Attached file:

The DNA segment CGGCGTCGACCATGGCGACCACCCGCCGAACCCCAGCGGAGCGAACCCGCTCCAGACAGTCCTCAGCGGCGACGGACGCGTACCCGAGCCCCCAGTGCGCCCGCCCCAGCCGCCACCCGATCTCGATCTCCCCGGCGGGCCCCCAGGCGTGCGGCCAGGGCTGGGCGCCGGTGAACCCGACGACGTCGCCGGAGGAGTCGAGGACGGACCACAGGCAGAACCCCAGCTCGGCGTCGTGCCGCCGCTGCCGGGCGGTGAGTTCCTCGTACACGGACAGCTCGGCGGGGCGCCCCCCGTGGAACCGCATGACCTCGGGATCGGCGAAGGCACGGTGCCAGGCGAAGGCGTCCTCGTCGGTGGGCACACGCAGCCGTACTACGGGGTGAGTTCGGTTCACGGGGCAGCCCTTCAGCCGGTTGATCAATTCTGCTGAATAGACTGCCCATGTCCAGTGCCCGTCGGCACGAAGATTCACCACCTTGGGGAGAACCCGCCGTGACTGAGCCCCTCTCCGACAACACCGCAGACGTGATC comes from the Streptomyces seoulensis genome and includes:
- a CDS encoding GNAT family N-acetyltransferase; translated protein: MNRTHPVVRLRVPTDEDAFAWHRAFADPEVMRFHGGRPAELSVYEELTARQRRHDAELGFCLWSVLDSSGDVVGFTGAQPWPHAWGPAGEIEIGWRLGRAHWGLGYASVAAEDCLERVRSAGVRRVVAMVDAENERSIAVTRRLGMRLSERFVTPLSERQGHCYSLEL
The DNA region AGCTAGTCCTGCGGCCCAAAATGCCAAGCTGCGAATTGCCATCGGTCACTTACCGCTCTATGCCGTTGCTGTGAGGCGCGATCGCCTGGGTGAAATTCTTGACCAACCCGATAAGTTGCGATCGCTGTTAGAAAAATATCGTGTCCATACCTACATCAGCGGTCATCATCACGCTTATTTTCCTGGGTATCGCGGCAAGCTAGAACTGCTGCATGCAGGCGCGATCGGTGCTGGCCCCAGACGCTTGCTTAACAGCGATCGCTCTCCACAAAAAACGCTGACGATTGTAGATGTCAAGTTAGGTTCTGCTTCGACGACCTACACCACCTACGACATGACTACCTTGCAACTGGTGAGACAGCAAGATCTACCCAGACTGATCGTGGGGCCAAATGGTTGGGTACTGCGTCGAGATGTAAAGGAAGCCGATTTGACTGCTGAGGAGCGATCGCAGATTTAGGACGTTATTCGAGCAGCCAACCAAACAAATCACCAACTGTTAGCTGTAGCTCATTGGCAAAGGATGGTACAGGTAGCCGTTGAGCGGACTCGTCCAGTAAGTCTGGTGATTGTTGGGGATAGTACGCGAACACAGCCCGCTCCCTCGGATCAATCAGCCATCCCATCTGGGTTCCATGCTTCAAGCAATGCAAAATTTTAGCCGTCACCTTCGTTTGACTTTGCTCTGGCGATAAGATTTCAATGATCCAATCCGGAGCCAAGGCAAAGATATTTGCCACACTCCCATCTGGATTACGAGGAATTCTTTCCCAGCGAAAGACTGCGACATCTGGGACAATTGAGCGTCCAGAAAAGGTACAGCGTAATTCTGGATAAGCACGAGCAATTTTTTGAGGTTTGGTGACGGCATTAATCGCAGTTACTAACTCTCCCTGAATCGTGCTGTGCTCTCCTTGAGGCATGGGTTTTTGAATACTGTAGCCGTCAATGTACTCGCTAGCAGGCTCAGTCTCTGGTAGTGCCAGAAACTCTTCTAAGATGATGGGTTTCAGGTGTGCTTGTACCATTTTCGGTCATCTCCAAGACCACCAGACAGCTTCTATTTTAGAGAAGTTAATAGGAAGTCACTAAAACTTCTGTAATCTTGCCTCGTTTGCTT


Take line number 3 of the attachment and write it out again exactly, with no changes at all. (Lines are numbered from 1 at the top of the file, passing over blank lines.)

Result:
The DNA region AGCTAGTCCTGCGGCCCAAAATGCCAAGCTGCGAATTGCCATCGGTCACTTACCGCTCTATGCCGTTGCTGTGAGGCGCGATCGCCTGGGTGAAATTCTTGACCAACCCGATAAGTTGCGATCGCTGTTAGAAAAATATCGTGTCCATACCTACATCAGCGGTCATCATCACGCTTATTTTCCTGGGTATCGCGGCAAGCTAGAACTGCTGCATGCAGGCGCGATCGGTGCTGGCCCCAGACGCTTGCTTAACAGCGATCGCTCTCCACAAAAAACGCTGACGATTGTAGATGTCAAGTTAGGTTCTGCTTCGACGACCTACACCACCTACGACATGACTACCTTGCAACTGGTGAGACAGCAAGATCTACCCAGACTGATCGTGGGGCCAAATGGTTGGGTACTGCGTCGAGATGTAAAGGAAGCCGATTTGACTGCTGAGGAGCGATCGCAGATTTAGGACGTTATTCGAGCAGCCAACCAAACAAATCACCAACTGTTAGCTGTAGCTCATTGGCAAAGGATGGTACAGGTAGCCGTTGAGCGGACTCGTCCAGTAAGTCTGGTGATTGTTGGGGATAGTACGCGAACACAGCCCGCTCCCTCGGATCAATCAGCCATCCCATCTGGGTTCCATGCTTCAAGCAATGCAAAATTTTAGCCGTCACCTTCGTTTGACTTTGCTCTGGCGATAAGATTTCAATGATCCAATCCGGAGCCAAGGCAAAGATATTTGCCACACTCCCATCTGGATTACGAGGAATTCTTTCCCAGCGAAAGACTGCGACATCTGGGACAATTGAGCGTCCAGAAAAGGTACAGCGTAATTCTGGATAAGCACGAGCAATTTTTTGAGGTTTGGTGACGGCATTAATCGCAGTTACTAACTCTCCCTGAATCGTGCTGTGCTCTCCTTGAGGCATGGGTTTTTGAATACTGTAGCCGTCAATGTACTCGCTAGCAGGCTCAGTCTCTGGTAGTGCCAGAAACTCTTCTAAGATGATGGGTTTCAGGTGTGCTTGTACCATTTTCGGTCATCTCCAAGACCACCAGACAGCTTCTATTTTAGAGAAGTTAATAGGAAGTCACTAAAACTTCTGTAATCTTGCCTCGTTTGCTT